management. During her presentation, Faulkner discussed the research on a few neurological conditions outside of epilepsy: multiple sclerosis, Parkinson’s disease, and headache disorders.

“We need to be honest with our patients that the efficacy data is inconclusive,” said Faulkner. “Changes in legal status have outpaced scientific development in the area of cannabis research, and it’s really unprecedented that we have indications without any strong clinical data that are being included as acceptable indications for the receipt of medical cannabis.”

For example, Parkinson’s disease is included in the accepted indications for medical cannabis in 17 states, despite statements from organizations like the American Academy of Neurology that say cannabis does not work for motor symptoms or levodopa-induced dyskinesia in patients with Parkinson’s disease. 

Drug interactions

Most pharmacists are probably familiar with patients inquiring about CBD products.

“Patients are already using [CBD] or will come to pharmacists saying they want to explore it,” said Michael Deme, PharmD, a clinical pharmacist at RxClinic Pharmacy in Charlotte, NC, during the April 21 APhA webinar.

Even though data are lacking on CBD and specific drug interactions, Deme said it’s an area where a pharmacist’s expertise is needed.

“We do know that CBD is metabolized by the liver with enzymes CYP2C19 and CYP3A4,” said Deme. “Most pharmacists know those are major players in all other drug metabolism.”

To cite just one example, if a patient is using a CBD product and is on carbamazepine, which is a CYP2C19 inducer, the CDB dose might not be as effective for them. “Maybe the patient is not getting any benefits from CBD after being on it for a while. Maybe their dose is too low because they are on an inducer medication.” The opposite can also hold true when a patient is on a CYP2C19 inhibitor, in which CBD might not be metabolized as well and could be causing an adverse effect.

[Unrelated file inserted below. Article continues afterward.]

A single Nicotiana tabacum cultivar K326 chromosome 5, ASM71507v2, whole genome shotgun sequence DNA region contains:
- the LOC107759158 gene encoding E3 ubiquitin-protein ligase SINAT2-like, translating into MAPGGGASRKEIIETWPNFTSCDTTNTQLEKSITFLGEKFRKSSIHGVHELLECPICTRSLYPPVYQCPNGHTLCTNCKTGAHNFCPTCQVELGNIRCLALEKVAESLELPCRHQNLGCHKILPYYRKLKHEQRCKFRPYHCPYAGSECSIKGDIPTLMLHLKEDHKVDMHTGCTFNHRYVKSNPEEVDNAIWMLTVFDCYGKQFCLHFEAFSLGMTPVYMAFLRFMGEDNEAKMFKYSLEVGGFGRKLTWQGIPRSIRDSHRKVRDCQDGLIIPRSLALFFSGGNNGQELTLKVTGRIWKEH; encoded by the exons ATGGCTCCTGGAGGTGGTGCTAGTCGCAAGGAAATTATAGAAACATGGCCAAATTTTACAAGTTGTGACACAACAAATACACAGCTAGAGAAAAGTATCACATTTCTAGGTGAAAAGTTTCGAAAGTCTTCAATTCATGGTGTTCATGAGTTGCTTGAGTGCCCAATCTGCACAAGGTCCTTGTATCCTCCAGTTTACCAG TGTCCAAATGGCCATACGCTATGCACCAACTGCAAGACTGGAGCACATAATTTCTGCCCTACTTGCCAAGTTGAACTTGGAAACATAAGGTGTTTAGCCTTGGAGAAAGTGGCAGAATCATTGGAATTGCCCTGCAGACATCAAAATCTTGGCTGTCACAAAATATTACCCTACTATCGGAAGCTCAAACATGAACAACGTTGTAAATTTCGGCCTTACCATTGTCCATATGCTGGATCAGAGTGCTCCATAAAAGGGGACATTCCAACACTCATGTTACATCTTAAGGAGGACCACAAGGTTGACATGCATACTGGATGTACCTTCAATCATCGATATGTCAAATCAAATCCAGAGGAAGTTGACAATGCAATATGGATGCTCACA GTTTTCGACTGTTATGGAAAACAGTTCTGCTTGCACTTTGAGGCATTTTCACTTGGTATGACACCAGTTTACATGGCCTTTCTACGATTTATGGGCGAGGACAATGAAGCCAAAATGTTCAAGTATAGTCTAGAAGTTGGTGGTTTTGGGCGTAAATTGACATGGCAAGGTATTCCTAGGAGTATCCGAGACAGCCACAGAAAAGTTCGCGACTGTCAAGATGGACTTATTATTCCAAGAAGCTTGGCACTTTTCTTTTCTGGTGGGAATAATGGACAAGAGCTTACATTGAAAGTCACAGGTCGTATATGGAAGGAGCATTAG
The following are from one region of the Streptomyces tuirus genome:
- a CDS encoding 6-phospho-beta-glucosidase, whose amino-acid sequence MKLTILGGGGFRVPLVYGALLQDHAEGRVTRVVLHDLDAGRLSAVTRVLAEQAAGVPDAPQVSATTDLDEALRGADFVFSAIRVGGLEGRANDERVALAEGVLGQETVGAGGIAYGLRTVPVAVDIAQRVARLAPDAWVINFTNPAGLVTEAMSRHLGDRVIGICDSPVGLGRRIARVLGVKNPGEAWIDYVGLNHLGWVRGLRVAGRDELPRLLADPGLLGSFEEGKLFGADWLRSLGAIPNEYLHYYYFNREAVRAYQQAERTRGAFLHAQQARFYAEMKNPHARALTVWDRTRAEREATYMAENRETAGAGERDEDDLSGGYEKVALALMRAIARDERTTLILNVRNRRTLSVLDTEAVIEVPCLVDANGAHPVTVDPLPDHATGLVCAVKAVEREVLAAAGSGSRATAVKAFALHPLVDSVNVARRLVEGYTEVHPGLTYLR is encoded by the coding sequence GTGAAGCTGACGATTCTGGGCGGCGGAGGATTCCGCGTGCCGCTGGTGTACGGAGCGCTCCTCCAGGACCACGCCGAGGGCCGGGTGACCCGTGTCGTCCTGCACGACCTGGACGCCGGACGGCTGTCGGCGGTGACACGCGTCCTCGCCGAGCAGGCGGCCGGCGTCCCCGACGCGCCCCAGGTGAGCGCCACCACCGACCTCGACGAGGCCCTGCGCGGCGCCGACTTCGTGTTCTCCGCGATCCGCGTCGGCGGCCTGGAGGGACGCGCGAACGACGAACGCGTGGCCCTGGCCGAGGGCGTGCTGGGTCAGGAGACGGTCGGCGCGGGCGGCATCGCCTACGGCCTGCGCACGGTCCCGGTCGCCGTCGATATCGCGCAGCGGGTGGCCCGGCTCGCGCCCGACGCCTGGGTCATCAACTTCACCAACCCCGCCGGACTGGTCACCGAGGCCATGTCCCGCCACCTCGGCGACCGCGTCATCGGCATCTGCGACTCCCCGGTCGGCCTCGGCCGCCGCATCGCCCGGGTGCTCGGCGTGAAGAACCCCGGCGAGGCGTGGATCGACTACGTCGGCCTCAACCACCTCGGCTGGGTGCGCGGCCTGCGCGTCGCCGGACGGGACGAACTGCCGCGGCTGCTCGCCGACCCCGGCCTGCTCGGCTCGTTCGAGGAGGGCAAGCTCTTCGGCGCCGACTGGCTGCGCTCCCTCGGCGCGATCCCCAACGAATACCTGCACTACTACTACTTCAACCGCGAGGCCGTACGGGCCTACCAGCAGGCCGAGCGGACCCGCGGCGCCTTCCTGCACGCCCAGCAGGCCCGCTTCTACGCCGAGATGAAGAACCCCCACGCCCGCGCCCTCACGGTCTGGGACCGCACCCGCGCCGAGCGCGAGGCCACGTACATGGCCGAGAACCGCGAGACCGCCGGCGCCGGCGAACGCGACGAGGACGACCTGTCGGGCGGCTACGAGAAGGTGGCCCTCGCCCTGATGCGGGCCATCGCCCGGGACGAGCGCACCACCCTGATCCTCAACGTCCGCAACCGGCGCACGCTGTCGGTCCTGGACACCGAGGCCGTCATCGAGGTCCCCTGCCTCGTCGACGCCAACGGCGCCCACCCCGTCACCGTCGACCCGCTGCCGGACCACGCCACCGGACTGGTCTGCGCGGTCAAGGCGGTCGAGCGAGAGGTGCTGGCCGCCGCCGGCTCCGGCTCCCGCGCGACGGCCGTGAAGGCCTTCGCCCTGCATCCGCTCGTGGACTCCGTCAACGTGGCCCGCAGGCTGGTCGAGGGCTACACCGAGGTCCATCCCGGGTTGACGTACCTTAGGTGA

According to Faulkner, there are some known drug interactions with cannabidiol. “In particular, it interacts with several of the other antiepileptic medications that we use for the treatment of these same disorders,” she said.

Faulkner said medication doses for diazepam, clobazam, and stiripentol, for example, will likely need to be reduced to prevent toxicity in patients.  

She said it’s also worth noting that elevations in liver enzymes seem to occur more readily with coadministration of valproic acids. “This is important to know if you have a family member who is seeking out cannabis for use in a child with seizures who is on some of these conventional therapies without the oversight of a medical practitioner,” Faulkner said.

Full- vs. broad-spectrum cannabis products

Full spectrum has the full complement of major and minor cannabinoids—these products have both CBD and THC as well as terpenes and phytochemicals. On the other hand, broad-spectrum products are a THC alternative to full-spectrum products; they have everything in them but THC.

Hemp and marijuana fall under different federal designations. Hemp is a variety of cannabis grown specifically for fiber that is used for industrial purposes. The 2018 Farm Bill legalized the production and sale of hemp and its extracts. Hemp has less than 0.3% of THC. Marijuana has greater than 0.3% of THC. Marijuana is considered a Schedule I drug by DEA and is federally illegal.